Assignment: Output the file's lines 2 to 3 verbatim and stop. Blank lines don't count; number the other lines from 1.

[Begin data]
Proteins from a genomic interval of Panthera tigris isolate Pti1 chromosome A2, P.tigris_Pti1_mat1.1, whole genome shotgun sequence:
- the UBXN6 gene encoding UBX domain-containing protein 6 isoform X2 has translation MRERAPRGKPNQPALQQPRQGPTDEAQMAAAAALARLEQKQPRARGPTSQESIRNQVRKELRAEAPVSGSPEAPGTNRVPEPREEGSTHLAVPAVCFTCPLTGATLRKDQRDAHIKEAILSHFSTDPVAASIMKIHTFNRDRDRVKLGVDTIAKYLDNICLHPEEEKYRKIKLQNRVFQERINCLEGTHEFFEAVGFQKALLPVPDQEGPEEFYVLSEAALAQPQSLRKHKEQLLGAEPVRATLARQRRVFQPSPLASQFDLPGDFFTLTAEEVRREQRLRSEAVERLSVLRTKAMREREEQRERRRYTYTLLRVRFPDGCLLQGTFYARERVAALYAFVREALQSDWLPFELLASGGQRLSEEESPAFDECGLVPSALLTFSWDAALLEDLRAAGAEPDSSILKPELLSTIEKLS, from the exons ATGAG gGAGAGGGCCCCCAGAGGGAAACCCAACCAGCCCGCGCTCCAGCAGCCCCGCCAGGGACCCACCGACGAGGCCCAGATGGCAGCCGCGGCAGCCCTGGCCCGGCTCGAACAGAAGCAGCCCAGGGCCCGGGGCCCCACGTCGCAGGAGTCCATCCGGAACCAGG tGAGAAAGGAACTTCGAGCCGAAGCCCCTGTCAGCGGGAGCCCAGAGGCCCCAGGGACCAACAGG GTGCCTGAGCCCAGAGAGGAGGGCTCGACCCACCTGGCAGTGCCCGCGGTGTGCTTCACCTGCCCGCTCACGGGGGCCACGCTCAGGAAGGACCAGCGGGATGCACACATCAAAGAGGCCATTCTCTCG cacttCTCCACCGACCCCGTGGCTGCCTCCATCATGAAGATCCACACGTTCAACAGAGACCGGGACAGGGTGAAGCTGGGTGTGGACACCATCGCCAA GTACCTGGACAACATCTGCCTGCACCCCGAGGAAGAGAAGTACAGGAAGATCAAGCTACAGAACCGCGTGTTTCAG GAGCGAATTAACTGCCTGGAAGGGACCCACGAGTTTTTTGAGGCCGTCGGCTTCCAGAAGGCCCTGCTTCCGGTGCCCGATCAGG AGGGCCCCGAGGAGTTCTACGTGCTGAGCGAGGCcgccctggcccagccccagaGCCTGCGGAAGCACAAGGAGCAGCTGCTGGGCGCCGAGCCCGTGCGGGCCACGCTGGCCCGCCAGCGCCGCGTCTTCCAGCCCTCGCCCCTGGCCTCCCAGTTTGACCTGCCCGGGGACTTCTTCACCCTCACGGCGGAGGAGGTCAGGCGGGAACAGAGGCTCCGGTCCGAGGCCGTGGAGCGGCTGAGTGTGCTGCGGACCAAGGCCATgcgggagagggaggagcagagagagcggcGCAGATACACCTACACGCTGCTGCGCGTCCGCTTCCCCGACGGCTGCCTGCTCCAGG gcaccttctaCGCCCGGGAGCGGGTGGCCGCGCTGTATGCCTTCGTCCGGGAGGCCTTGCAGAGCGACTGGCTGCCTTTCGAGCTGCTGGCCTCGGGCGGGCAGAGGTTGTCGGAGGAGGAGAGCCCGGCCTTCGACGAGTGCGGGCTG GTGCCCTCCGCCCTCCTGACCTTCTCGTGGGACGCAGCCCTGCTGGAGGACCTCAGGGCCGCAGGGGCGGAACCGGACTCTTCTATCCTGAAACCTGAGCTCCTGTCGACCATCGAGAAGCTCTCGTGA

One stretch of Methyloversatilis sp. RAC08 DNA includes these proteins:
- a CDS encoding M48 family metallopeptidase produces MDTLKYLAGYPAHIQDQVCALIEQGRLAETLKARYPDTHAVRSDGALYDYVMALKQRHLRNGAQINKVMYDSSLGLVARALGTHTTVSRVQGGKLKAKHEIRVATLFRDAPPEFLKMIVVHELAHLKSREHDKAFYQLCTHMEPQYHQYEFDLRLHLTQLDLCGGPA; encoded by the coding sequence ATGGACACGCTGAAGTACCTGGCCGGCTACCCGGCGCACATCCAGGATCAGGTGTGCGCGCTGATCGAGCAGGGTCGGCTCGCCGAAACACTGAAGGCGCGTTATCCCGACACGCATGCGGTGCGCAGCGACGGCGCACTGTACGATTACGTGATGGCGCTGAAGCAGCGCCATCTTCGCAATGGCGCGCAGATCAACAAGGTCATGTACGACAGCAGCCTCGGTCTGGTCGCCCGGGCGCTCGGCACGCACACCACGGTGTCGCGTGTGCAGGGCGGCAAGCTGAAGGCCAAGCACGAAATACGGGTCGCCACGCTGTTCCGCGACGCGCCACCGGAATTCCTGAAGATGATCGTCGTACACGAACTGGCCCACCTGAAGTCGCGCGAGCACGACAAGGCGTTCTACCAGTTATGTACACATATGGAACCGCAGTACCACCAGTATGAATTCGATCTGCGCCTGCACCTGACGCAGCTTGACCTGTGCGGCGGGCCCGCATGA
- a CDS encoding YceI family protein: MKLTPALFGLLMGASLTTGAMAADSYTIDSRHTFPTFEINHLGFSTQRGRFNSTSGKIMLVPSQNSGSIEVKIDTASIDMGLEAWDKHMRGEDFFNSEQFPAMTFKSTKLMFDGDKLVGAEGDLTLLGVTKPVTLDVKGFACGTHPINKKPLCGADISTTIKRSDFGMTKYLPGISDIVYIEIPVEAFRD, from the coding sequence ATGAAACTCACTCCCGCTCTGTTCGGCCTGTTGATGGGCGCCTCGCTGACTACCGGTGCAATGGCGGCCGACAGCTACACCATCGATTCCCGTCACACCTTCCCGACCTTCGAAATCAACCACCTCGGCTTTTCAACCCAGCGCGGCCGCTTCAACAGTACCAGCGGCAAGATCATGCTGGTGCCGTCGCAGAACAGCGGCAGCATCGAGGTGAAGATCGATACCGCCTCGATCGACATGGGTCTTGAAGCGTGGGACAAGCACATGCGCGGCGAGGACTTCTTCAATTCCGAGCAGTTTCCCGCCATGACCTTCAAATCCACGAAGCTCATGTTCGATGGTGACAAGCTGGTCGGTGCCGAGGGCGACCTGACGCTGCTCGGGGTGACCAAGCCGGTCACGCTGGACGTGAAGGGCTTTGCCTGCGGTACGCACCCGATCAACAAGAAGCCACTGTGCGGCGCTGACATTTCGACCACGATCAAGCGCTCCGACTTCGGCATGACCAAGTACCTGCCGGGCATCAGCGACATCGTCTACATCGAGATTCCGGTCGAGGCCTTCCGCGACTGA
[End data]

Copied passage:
- the UBXN6 gene encoding UBX domain-containing protein 6 isoform X2 has translation MRERAPRGKPNQPALQQPRQGPTDEAQMAAAAALARLEQKQPRARGPTSQESIRNQVRKELRAEAPVSGSPEAPGTNRVPEPREEGSTHLAVPAVCFTCPLTGATLRKDQRDAHIKEAILSHFSTDPVAASIMKIHTFNRDRDRVKLGVDTIAKYLDNICLHPEEEKYRKIKLQNRVFQERINCLEGTHEFFEAVGFQKALLPVPDQEGPEEFYVLSEAALAQPQSLRKHKEQLLGAEPVRATLARQRRVFQPSPLASQFDLPGDFFTLTAEEVRREQRLRSEAVERLSVLRTKAMREREEQRERRRYTYTLLRVRFPDGCLLQGTFYARERVAALYAFVREALQSDWLPFELLASGGQRLSEEESPAFDECGLVPSALLTFSWDAALLEDLRAAGAEPDSSILKPELLSTIEKLS, from the exons ATGAG gGAGAGGGCCCCCAGAGGGAAACCCAACCAGCCCGCGCTCCAGCAGCCCCGCCAGGGACCCACCGACGAGGCCCAGATGGCAGCCGCGGCAGCCCTGGCCCGGCTCGAACAGAAGCAGCCCAGGGCCCGGGGCCCCACGTCGCAGGAGTCCATCCGGAACCAGG tGAGAAAGGAACTTCGAGCCGAAGCCCCTGTCAGCGGGAGCCCAGAGGCCCCAGGGACCAACAGG GTGCCTGAGCCCAGAGAGGAGGGCTCGACCCACCTGGCAGTGCCCGCGGTGTGCTTCACCTGCCCGCTCACGGGGGCCACGCTCAGGAAGGACCAGCGGGATGCACACATCAAAGAGGCCATTCTCTCG cacttCTCCACCGACCCCGTGGCTGCCTCCATCATGAAGATCCACACGTTCAACAGAGACCGGGACAGGGTGAAGCTGGGTGTGGACACCATCGCCAA GTACCTGGACAACATCTGCCTGCACCCCGAGGAAGAGAAGTACAGGAAGATCAAGCTACAGAACCGCGTGTTTCAG GAGCGAATTAACTGCCTGGAAGGGACCCACGAGTTTTTTGAGGCCGTCGGCTTCCAGAAGGCCCTGCTTCCGGTGCCCGATCAGG AGGGCCCCGAGGAGTTCTACGTGCTGAGCGAGGCcgccctggcccagccccagaGCCTGCGGAAGCACAAGGAGCAGCTGCTGGGCGCCGAGCCCGTGCGGGCCACGCTGGCCCGCCAGCGCCGCGTCTTCCAGCCCTCGCCCCTGGCCTCCCAGTTTGACCTGCCCGGGGACTTCTTCACCCTCACGGCGGAGGAGGTCAGGCGGGAACAGAGGCTCCGGTCCGAGGCCGTGGAGCGGCTGAGTGTGCTGCGGACCAAGGCCATgcgggagagggaggagcagagagagcggcGCAGATACACCTACACGCTGCTGCGCGTCCGCTTCCCCGACGGCTGCCTGCTCCAGG gcaccttctaCGCCCGGGAGCGGGTGGCCGCGCTGTATGCCTTCGTCCGGGAGGCCTTGCAGAGCGACTGGCTGCCTTTCGAGCTGCTGGCCTCGGGCGGGCAGAGGTTGTCGGAGGAGGAGAGCCCGGCCTTCGACGAGTGCGGGCTG GTGCCCTCCGCCCTCCTGACCTTCTCGTGGGACGCAGCCCTGCTGGAGGACCTCAGGGCCGCAGGGGCGGAACCGGACTCTTCTATCCTGAAACCTGAGCTCCTGTCGACCATCGAGAAGCTCTCGTGA

One stretch of Methyloversatilis sp. RAC08 DNA includes these proteins: